MILLING-SECTOR veteran Franciscus Welirang will offer a unique insight into the factors at play in one of Australia’s most significant wheat markets, Indonesia, when he speaks at the Australian Grains Industry Conference (AGIC) in Melbourne this week.
Currently a director of Bogasari Flour Mills and chairman of the Indonesian Flour Millers’ Association, Mr Welirang joined the industry in the decade prior to 1998 when national logistics organisation BULOG relinquished control of the market, and Indonesia opened to flour imports.
It sparked a rapid growth in flour use, and milling capacity for human-consumption and stockfeed markets.
Mr Welirang said Indonesia’s flour-milling industry now includes publicly listed companies operating mills with professional management and high-tech equipment, evolving alongside small-to-medium enterprises which are often community-oriented and family-owned businesses.
The Indonesian consumers choices are changing, and more flour mills are being built to satisfy greater per capita human consumption of wheat flour.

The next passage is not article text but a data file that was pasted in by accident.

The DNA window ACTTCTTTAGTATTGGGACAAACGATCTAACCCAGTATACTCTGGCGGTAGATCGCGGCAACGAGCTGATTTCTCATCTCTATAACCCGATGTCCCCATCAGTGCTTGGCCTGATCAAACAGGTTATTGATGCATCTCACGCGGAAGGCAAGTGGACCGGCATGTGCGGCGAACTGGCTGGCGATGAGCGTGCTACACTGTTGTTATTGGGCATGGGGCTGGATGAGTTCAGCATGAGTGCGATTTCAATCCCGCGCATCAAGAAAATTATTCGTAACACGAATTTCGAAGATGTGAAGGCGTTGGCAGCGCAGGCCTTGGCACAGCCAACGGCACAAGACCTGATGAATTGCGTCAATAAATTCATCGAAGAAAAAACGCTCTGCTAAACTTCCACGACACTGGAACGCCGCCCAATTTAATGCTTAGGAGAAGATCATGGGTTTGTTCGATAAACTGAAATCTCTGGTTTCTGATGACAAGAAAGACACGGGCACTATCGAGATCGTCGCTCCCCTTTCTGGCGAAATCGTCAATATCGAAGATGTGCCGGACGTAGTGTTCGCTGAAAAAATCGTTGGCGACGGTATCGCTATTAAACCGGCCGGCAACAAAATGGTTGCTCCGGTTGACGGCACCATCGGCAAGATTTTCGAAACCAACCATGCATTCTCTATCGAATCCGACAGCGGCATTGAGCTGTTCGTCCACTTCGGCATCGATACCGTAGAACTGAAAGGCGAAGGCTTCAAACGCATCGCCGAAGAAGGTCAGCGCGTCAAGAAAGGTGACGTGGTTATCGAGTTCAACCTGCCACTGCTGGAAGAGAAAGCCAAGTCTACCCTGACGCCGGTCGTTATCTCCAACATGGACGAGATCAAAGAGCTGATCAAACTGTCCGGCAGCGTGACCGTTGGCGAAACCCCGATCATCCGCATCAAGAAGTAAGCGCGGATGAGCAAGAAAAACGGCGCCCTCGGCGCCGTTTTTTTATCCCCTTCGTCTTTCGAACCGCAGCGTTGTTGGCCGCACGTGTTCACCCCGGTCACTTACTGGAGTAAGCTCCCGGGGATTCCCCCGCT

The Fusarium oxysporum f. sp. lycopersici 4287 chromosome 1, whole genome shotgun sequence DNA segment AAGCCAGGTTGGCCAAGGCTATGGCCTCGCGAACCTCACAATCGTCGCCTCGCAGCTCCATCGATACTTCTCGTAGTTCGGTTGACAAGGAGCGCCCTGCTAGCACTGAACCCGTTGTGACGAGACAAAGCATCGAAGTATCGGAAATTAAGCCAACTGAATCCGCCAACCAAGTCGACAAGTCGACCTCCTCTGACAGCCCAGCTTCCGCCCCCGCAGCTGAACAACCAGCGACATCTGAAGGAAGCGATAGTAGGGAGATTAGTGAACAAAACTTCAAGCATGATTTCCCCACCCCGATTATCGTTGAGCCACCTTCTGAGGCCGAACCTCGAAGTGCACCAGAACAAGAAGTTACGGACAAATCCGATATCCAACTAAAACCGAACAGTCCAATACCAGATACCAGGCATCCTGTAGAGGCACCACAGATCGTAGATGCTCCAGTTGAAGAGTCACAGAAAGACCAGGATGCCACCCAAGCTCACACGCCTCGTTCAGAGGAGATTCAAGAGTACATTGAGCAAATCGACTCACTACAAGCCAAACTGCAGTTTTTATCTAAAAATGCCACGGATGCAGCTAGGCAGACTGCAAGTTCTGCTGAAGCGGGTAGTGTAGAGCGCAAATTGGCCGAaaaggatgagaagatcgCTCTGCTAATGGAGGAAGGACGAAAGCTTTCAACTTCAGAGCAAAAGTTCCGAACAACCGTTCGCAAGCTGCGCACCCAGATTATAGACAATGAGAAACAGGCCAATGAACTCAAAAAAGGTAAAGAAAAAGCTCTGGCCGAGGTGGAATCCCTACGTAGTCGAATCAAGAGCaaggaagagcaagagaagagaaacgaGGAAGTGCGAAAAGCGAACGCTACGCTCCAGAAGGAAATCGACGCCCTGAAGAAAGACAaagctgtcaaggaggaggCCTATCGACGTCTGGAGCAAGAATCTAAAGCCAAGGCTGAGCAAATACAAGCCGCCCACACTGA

At the same time, Indonesia has seen a huge growth in milling feedstuffs based on growing demand for animal feeding, which interfaces with Indonesia’s importance as a live cattle destination.
While the Indonesian market does not consume the year-round quantity of wheat it once did when the fleet of Bogasari vessels brought regular shipments of Western Australian wheat to the company’s mills, Indonesia remains Australia’s biggest-volume wheat customer.
It is also a consumer of imported flour made from Australian wheat which is used to supply bakery as well as noodle products.
Mr Welirang’s talk is scheduled for Wednesday, day one of the two-day program, and is entitled ‘Understanding the demographics and trends in the Indonesian flour-milling market’.